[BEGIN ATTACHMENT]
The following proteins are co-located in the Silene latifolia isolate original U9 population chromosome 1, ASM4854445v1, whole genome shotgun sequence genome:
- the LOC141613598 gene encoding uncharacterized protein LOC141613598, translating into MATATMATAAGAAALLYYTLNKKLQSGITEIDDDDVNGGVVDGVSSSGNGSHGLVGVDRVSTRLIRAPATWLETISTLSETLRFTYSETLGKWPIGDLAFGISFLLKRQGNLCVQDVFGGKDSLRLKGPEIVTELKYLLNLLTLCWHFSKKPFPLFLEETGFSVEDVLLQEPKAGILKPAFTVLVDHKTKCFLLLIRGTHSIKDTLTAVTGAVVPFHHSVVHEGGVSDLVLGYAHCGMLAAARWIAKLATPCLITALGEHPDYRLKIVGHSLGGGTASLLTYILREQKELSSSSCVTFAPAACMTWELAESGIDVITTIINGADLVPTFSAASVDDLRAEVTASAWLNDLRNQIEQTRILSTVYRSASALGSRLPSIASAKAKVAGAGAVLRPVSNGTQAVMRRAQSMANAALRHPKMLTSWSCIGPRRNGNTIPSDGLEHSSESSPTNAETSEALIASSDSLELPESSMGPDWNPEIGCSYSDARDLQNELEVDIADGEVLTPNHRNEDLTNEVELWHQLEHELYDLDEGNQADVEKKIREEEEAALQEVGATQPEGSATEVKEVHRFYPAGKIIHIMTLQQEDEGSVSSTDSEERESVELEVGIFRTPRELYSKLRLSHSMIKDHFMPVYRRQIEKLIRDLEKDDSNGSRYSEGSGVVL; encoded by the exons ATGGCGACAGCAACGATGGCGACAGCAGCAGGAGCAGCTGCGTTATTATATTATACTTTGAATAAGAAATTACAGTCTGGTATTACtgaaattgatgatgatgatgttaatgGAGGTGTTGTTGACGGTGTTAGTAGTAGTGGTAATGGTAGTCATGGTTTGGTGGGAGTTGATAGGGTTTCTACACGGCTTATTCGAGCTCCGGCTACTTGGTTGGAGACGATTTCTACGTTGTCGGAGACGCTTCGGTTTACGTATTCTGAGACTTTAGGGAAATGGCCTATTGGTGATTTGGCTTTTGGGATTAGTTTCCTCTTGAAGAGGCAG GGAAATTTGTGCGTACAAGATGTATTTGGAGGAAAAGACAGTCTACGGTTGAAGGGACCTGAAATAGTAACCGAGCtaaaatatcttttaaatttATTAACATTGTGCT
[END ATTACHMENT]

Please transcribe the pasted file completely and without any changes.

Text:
The following proteins are co-located in the Silene latifolia isolate original U9 population chromosome 1, ASM4854445v1, whole genome shotgun sequence genome:
- the LOC141613598 gene encoding uncharacterized protein LOC141613598, translating into MATATMATAAGAAALLYYTLNKKLQSGITEIDDDDVNGGVVDGVSSSGNGSHGLVGVDRVSTRLIRAPATWLETISTLSETLRFTYSETLGKWPIGDLAFGISFLLKRQGNLCVQDVFGGKDSLRLKGPEIVTELKYLLNLLTLCWHFSKKPFPLFLEETGFSVEDVLLQEPKAGILKPAFTVLVDHKTKCFLLLIRGTHSIKDTLTAVTGAVVPFHHSVVHEGGVSDLVLGYAHCGMLAAARWIAKLATPCLITALGEHPDYRLKIVGHSLGGGTASLLTYILREQKELSSSSCVTFAPAACMTWELAESGIDVITTIINGADLVPTFSAASVDDLRAEVTASAWLNDLRNQIEQTRILSTVYRSASALGSRLPSIASAKAKVAGAGAVLRPVSNGTQAVMRRAQSMANAALRHPKMLTSWSCIGPRRNGNTIPSDGLEHSSESSPTNAETSEALIASSDSLELPESSMGPDWNPEIGCSYSDARDLQNELEVDIADGEVLTPNHRNEDLTNEVELWHQLEHELYDLDEGNQADVEKKIREEEEAALQEVGATQPEGSATEVKEVHRFYPAGKIIHIMTLQQEDEGSVSSTDSEERESVELEVGIFRTPRELYSKLRLSHSMIKDHFMPVYRRQIEKLIRDLEKDDSNGSRYSEGSGVVL; encoded by the exons ATGGCGACAGCAACGATGGCGACAGCAGCAGGAGCAGCTGCGTTATTATATTATACTTTGAATAAGAAATTACAGTCTGGTATTACtgaaattgatgatgatgatgttaatgGAGGTGTTGTTGACGGTGTTAGTAGTAGTGGTAATGGTAGTCATGGTTTGGTGGGAGTTGATAGGGTTTCTACACGGCTTATTCGAGCTCCGGCTACTTGGTTGGAGACGATTTCTACGTTGTCGGAGACGCTTCGGTTTACGTATTCTGAGACTTTAGGGAAATGGCCTATTGGTGATTTGGCTTTTGGGATTAGTTTCCTCTTGAAGAGGCAG GGAAATTTGTGCGTACAAGATGTATTTGGAGGAAAAGACAGTCTACGGTTGAAGGGACCTGAAATAGTAACCGAGCtaaaatatcttttaaatttATTAACATTGTGCT